Worship of folk saint linked to fatal hotel shooting in Baton Rouge
Officials are investigating a Wednesday morning fatal shooting at a Sleep Inn in Baton Rouge, believed to be part of a ritual tied to folk saint Santa Muerte.
Virginia Commonwealth University religion professor Andrew Chestnut wrote the book Devoted to Death: Santa Muerte, the Skeleton Saint. He said he has heard of cases similar to this one.
“I know of murder cases in Mexico where the perp also said that, ‘Yeah. Santa Muerte told me that I needed to kill this person. Came to me in a dream or appeared to me in my living room,'” Chestnut said. “So yeah, that’s kind of standard operating fare.”
According to a 2013 report by the FBI, the name Santa Muerte directly translates to mean “Holy Death.” She is known as a “saint of last resort” and is represented by an image that resembles the Grim Reaper – a skeleton figure in a hooded robe and holding a scythe. Santa Muerte is known as a folk saint because she is not recognized by the Catholic church.
The belief system started in Mexico and became most popular in the late 80s and early 90s, particularly among people who belong to poor communities. The faith includes priests, shrines, temples, and rituals such as the offering of food, alcohol, and certain drugs. The FBI has described these practices as, “unsanctioned saint worship mixed with varying elements of folk Catholicism.”
Chestnut said most devotees pray to Santa Muerte for health, wealth, and love. However, because she is not a Christian saint, Chestnut says requests to her could be darker in nature.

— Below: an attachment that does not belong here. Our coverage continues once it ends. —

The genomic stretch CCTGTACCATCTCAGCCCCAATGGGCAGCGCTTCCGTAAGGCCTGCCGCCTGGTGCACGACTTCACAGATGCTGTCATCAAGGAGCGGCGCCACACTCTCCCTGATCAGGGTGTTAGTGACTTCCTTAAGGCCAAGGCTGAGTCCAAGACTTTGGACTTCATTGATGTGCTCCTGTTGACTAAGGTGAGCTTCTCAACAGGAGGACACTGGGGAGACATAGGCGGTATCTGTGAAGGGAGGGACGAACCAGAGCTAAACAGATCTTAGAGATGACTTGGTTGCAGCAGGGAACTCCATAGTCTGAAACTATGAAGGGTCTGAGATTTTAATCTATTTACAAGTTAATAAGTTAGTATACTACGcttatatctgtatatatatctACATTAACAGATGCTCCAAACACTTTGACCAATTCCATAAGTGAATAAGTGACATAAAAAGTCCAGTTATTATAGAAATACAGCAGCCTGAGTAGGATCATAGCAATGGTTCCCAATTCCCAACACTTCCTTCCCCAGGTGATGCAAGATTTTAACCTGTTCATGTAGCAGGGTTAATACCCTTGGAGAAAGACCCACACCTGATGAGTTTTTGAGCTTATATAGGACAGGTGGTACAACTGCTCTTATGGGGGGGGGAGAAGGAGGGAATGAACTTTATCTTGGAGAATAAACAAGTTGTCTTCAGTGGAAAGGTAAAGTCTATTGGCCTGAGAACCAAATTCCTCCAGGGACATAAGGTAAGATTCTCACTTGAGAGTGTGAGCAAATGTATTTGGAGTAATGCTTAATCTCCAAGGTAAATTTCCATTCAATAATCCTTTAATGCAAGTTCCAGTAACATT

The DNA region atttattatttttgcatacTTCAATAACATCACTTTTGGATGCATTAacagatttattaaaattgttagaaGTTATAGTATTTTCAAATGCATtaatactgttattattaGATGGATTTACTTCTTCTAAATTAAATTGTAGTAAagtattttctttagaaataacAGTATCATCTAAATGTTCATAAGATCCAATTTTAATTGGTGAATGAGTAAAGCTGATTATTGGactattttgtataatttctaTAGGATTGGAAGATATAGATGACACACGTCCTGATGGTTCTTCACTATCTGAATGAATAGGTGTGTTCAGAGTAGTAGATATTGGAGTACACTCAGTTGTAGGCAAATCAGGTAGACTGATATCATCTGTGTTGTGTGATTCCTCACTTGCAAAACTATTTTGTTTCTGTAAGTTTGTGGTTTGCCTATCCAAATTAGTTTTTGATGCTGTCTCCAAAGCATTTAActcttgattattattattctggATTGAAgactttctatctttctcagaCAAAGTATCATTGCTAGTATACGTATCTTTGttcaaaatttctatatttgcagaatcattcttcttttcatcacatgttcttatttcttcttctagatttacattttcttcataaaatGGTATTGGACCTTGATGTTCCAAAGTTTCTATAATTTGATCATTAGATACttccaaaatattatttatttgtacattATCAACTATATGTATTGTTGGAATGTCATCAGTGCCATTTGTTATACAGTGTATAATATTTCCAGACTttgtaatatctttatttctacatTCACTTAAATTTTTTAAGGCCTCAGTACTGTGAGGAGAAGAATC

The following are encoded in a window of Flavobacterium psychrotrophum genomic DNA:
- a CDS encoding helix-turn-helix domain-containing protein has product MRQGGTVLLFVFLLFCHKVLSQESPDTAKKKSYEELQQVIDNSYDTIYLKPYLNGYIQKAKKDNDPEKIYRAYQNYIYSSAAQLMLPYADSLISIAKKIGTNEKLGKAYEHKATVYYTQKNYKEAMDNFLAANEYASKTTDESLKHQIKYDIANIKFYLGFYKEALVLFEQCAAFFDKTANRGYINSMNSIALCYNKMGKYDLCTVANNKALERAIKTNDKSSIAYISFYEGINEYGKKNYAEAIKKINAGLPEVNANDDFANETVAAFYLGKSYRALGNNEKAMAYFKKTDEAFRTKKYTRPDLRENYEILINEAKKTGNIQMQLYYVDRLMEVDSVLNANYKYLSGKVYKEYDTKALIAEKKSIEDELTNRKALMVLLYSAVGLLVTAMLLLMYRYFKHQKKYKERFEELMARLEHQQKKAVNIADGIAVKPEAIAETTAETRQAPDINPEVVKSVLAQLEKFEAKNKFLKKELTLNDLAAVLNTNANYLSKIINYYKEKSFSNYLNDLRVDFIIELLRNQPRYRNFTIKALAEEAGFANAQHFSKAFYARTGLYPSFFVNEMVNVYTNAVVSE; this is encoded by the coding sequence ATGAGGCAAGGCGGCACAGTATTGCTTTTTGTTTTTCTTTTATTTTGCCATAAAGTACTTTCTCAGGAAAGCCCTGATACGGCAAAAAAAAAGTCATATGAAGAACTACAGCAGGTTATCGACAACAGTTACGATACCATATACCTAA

“But again, because she is not a Catholic saint and because she is kind of amoral that means she does have a pretty good following among organized crime,” Chestnut said. “Particularly in Mexico. More specifically some of the drug cartels.”
Members of drug cartels and other criminals are known to take the rituals a step further by using the heads of people they’ve killed as their means of sacrifice. Officials believe they take on this faith practice to justify their actions and criminal behavior.
In 2013, KRGV News in Texas went undercover to learn more about the practice. Reporters spoke to a card reader, Anthony Hudgins, who said people who worship Santa Muerte are, “mainly people in desperation. They feel they have no other help.”
Police say David Mendez, 45, who is accused of shooting and killing 26-year-old Juan Reyes Lugos Wednesday morning, told investigators that Santa Muerte encouraged him to kill the victim. He was booked on charges of second-degree murder and illegal use of a weapon.